Wondering what the professionals do as they’re producing instructional content for their learners? These 12 tips will jumpstart your efforts…
- Start with an outline of what you want people to learn. These “learning outcomes” will help you develop the topics for your training, which in turn define the activities you’ll need to create.
- “Scaffold” your training through variety. Provide steps to help people grow in their understanding of your products. For example, while flashcards will help people gain the knowledge they need to list or recite basic facts about your products, providing case studies or brief presentations will help them gain a deeper level of knowledge, to the point where they could explain the facts using their own words. Then offering them scenarios provides the opportunity to apply what they’re learning.
- Assessments should take different forms just to keep people on their toes: They can include answering quick multiple-choice questions, dragging-and-dropping of items into the correct order, filling in short text answers or working through full-fledged simulations that require higher-level thinking skills. The goal throughout is to make sure that you’re giving your learners experiences in which they have to prove they’ve gained knowledge.
- Don’t post a full webinar and expect people to sit through the entire presentation. Break it up for them into individual modules (no longer than five or six minutes at most) and give each segment a descriptive title so learners know exactly what the subject is for that section. Add a “check on learning” activity after each webinar segment—such as multiple-choice-type exercises.
- Likewise, don’t feed people a six-minute video and issue them a certificate of completion. Although it’s popular these days to talk about “micro learning,” make sure you’re recognizing people who have put some real effort into their training. Otherwise, the recognition will be considered a joke. Give learners a series of videos to watch—along with other activities that make up your full course.
- If you don’t have a big budget for production, don’t sweat it. You don’t need to hire an actor to serve as your on-screen expert. And you also don’t need to bring in a video crew to handle filming on- site. To show somebody doing something, use your smartphone camera to capture the action. Or just display the process with video, images or slides and use voice-over of the expert to explain what’s being shown. If you want to demonstrate software, obtain a program such as TechSmith Camtasia or SnagIt to record the action and, again, use voice-over of an in-house expert. (Camtasia also allows you to edit your video on Windows or Mac.)
- No matter how you record what’s taking place, write a script beforehand, so the expert doesn’t have to wing it. Once you’ve written the script, hand it over to somebody in your company who can go through it and clean it up a bit—a copywriter, a trainer, somebody from your social media marketing group. Keep your text active and punchy, with short sentences and pauses between steps so that members of the audience can follow along. Then consider investing in a teleprompter; these days, you can do that through an app on your phone.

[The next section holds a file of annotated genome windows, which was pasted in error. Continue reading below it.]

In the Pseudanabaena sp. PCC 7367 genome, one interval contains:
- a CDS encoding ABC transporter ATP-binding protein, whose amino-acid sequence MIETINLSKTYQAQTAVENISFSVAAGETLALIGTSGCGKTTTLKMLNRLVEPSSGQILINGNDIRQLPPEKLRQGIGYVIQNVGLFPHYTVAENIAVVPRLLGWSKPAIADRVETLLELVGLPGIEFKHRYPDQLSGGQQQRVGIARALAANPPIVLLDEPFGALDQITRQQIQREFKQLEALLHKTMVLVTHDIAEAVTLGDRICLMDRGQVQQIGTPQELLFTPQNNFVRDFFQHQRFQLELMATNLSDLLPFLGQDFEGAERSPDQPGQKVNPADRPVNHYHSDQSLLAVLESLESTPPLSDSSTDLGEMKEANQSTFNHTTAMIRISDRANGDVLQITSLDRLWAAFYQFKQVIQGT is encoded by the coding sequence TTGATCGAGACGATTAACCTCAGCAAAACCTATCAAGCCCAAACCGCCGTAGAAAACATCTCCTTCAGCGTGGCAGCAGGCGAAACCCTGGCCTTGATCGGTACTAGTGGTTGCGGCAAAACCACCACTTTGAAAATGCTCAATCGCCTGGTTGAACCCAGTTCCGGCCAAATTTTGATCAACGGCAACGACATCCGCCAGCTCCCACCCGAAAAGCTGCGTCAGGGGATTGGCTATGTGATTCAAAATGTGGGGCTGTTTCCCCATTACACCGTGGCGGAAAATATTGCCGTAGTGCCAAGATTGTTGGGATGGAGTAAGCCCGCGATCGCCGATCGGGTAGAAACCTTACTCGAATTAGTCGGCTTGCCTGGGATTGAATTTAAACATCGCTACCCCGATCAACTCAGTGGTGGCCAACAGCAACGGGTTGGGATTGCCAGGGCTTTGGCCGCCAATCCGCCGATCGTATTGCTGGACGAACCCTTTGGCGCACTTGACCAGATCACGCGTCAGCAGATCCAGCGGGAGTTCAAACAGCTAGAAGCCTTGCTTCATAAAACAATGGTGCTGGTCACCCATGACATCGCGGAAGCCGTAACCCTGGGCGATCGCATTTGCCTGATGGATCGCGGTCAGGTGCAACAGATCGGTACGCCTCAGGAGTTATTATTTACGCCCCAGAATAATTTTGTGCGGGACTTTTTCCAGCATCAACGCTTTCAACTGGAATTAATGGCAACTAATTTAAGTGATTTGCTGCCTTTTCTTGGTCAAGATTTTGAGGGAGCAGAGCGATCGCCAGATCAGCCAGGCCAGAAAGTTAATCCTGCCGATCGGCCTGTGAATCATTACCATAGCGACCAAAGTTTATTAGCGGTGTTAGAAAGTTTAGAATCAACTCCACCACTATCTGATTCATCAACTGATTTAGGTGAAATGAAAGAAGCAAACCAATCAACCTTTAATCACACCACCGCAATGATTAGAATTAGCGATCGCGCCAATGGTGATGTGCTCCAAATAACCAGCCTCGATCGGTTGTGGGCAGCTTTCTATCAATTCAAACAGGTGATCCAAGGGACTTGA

- Don’t rely on your smartphone for recording audio. It’ll make your expert sound like he or she is talking in a tunnel. Obtain a decent microphone or computer headset that plugs into the computer and have them speak into it clearly and loudly. You can acquire a mic at a very low cost to get the kind of presentable narration that gives your video the professional touch.
- Be aware of lighting. Don’t allow your video subjects to stand in front of a window, for example. The old rule is to keep the light source (including the sun) at the photographer’s back.
- Go for frequent updates. The more modular you make your learning content and the better you tag and/or title it, the easier it will be for you to keep the lessons up to date to fit with your product release and sales cycles. By replacing out-of-date modules with new ones, you can come out with a fresh new course in quick order. (In fact, one of the dangers of spending too much to produce your learning content is that editing those modules later on to update the lessons can get pricey; pretty soon, you’ll find you’re hardly ever updating the materials because the cost is prohibitive.
At the same time, just be realistic about the life of your educational product. If the content is stable and won’t change, consider hiring a professional to build a professional on- demand course for you in a product such as Storyline. If the content has life shorter than 12 months, pick an LMS with native authoring tools that allow you to assemble a series of learning activities to make up a course—all built within the LMS.
- Consider offering content outside of your own product line. If you have found that your channel partners are having trouble with an aspect of selling or support that doesn’t necessarily tie to your particular products, provide training to help them get over those hurdles. Best, you don’t have to create that content. You can license it from companies such as BizLibrary, LinkedIn Learning or OpenSesame that have already produced corporate training for off-the-shelf usage. For example, say that negotiations or safety compliance is a challenge for the external sales reps or support technicians that are representing your company; get a generic course and make it available through your channel partner LMS.
- As you collect data in your channel partner LMS on the use of certain courses or lessons, use that information to drive future content development. If you find that one course or expert or medium is wildly popular, go with the flow: Make sure you keep that course up to date, use that expert as much as possible and deliver lessons in that medium to keep your channel partner learners happy.